And that's one thing which I think is one of becoming more and more difficult to get from people and getting that kind of buy in requires to be able to convince or showcase value of that time being delivered by people. I wanted to touch on one more thing professor Shameen, and you give a good example in the conversation of how some of the teams that you have seen, for example, in Scotland where or otherwise also they work under the radar, in terms of getting some evidence built in before they go in for a larger buy-in from the corporate in terms of running an innovation program or corporate startup collaboration program.

I've also seen this to be a big dichotomy within the corporates. The whole show and tell versus tell and show, one common mistake which we have seen with with corporates is or professionals in corporates is that there's a lot of emphasis on show and tell, in terms of building the evidence, but many a times, you know, there are these trade offs that you have to make and there are definite scenarios where this sort of shortchange themselves in terms of not getting the right backing or not investing the right resources in that initial experiment to build evidence and sort of not really set up themselves for success. So, if somebody is doing this for the first time in terms of collaborating with startups has this vision to make this a capability within the organization they understand the importance of starting small, but how do you execute it? How do you decide what is the minimum of what is must-have versus good-to-have when you're starting small? Anything that you have seen in terms of between the successful managers and not so successful scenarios?

Shameen Prashantham: You know, I think you're saying it's important to think small, particularly early on, because eventually then it's important if you want to make this... If startup partnering is seen as being strategically important, then eventually it has to be scaled up. And in some cases, managers are just lucky that you know, there's somebody at the very top who thinks it's a good idea to do this and there is a mandate to go forward.

So, you know, there's an interesting contrast between Zach's experience when he was with Microsoft 10 years ago where it was much more bottom-up and he was doing this very entrepreneurial as a sort of middle manager, that was the Microsoft accelerator that he got going in Tel Aviv, but then later he left Microsoft in 2018 became a Consultant for some time and then a year or two later ended up joining Intel.

In fact, I think that in the following year and ran this Ignite startup program that support right from the top. I think in fact it was the CEO previously and now the CTO is the main sponsor. And in such a case, it's quite a different story, but if it's more like Zack 10 years ago, you're operating a subsidiary unit, you want to do something relatively. I mean you are the one trying to do something as a bottom-up initiative then. Yeah starting small, the idea is really, you got to pilot it itself. You know, usually these startup programs as an output have pilots that these startups do, but the startup partner program itself often needs to be piloted.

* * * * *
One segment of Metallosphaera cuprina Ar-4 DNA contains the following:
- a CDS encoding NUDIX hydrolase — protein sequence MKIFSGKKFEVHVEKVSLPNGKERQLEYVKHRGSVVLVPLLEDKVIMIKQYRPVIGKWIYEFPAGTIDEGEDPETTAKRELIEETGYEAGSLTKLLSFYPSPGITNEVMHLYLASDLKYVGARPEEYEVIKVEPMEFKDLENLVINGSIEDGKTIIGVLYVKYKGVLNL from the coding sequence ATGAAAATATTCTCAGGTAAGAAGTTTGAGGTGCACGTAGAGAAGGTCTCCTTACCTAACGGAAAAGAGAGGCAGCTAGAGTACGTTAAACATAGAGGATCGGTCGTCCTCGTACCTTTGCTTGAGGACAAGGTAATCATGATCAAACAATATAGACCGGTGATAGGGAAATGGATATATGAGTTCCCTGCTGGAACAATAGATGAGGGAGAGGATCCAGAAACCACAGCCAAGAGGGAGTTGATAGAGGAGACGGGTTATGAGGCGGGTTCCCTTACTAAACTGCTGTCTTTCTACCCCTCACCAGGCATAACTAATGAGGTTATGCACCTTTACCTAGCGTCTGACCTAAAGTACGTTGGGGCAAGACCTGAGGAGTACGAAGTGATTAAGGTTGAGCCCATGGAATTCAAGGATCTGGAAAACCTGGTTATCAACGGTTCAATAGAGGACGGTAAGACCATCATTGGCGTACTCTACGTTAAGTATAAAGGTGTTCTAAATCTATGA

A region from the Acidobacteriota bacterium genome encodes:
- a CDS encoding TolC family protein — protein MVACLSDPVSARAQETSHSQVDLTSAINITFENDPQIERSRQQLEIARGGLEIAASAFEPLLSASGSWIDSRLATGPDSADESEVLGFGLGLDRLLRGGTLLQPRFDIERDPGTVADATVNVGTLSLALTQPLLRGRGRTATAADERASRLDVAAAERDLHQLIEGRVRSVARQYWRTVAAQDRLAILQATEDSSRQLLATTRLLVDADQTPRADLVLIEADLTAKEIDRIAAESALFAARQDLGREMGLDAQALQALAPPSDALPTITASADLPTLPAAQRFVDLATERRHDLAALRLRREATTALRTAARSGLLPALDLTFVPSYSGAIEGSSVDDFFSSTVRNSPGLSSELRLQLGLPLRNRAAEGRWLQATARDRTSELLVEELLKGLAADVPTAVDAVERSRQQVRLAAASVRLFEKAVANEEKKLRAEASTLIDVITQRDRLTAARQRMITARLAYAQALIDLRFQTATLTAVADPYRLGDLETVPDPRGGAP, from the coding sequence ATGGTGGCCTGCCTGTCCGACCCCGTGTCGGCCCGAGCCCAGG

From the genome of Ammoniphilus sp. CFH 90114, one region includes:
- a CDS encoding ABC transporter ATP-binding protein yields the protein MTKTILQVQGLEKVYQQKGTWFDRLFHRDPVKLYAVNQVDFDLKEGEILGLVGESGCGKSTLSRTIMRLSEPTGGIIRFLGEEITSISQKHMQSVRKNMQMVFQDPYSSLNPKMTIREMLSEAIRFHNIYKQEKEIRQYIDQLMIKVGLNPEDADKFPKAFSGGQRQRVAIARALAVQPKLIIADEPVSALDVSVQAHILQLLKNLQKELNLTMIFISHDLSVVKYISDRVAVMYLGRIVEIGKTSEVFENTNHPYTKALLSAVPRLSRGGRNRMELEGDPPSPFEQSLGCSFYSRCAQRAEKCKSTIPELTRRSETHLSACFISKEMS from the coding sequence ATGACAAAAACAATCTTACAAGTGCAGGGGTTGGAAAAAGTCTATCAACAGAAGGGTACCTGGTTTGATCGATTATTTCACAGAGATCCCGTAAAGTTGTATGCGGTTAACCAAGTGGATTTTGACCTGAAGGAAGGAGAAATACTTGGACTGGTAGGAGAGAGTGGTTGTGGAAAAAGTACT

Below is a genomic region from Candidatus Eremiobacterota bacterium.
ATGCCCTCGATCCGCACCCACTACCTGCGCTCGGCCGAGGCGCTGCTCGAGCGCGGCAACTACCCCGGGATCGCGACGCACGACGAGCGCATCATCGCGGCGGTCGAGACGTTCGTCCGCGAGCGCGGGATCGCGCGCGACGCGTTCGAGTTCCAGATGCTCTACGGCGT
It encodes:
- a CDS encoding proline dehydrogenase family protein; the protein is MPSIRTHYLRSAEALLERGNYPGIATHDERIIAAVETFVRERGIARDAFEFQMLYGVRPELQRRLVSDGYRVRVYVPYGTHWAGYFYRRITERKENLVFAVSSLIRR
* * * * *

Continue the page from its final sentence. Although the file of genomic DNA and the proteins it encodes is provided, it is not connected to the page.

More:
And here, I would say a few things, the people who have done this well, first of all, I think recognize that there's a risk. It may not work out. People may not get it and I think they recognize the importance of speaking in two directions. One is externally to the startups and internally within the company as we've talked about and here, interestingly, you know, and sometimes it's taken me a while to pick this up.

It's not actually a one person show, but a two person, two people show. So I mentioned Gregor Gimmy, a BMW startup garage. He is German, but he worked in Silicon Valley and came back and was sort of an atypical kind of BMW employee. And he sort of played to his strengths as that and tried to create some very out of the box thinking.

And his mantra was ‘Seek forgiveness, not permission’. So he was telling me when I met him in Munich, he said, can you see the decor of this room? It's nothing like the BMW corporate identity. I just went ahead and did this because I wanted startups to feel comfortable. And then the next day I got a phone call from corporate at Identity, and I thought I was in trouble, but they said, ‘Well done your room looks great. Can we use this occasionally for some corporate events?’. So he said, ‘Well, you'd be surprised. Sometimes we get away with not asking for forgiveness.’. That's what we always say in Silicon valley. But then as I kept digging a bit further, I realized Gregor wasn't operating alone. There was another guy, Matthias who was his co-founder and Matthias was a BMW lifer, a much more buttoned down traditional BMW guy who knew the intricacies of how to handle the inside.

So I think that's very important, even when you're starting small, to have a good perception of what's needed from the startup's point of view, but also how to manage the idiosyncratic realities of your organization. And each organization is different. The other thing I would say, people who have done a good job starting small and getting started is to go with a problem-led approach rather than finding solutions from startups and then match it, trying to match it to a problem within the company. And often people go to two individuals within the company, say a brand manager or a business unit leader who is very clear about problems they're trying to solve and be willing to take a chance with a startup.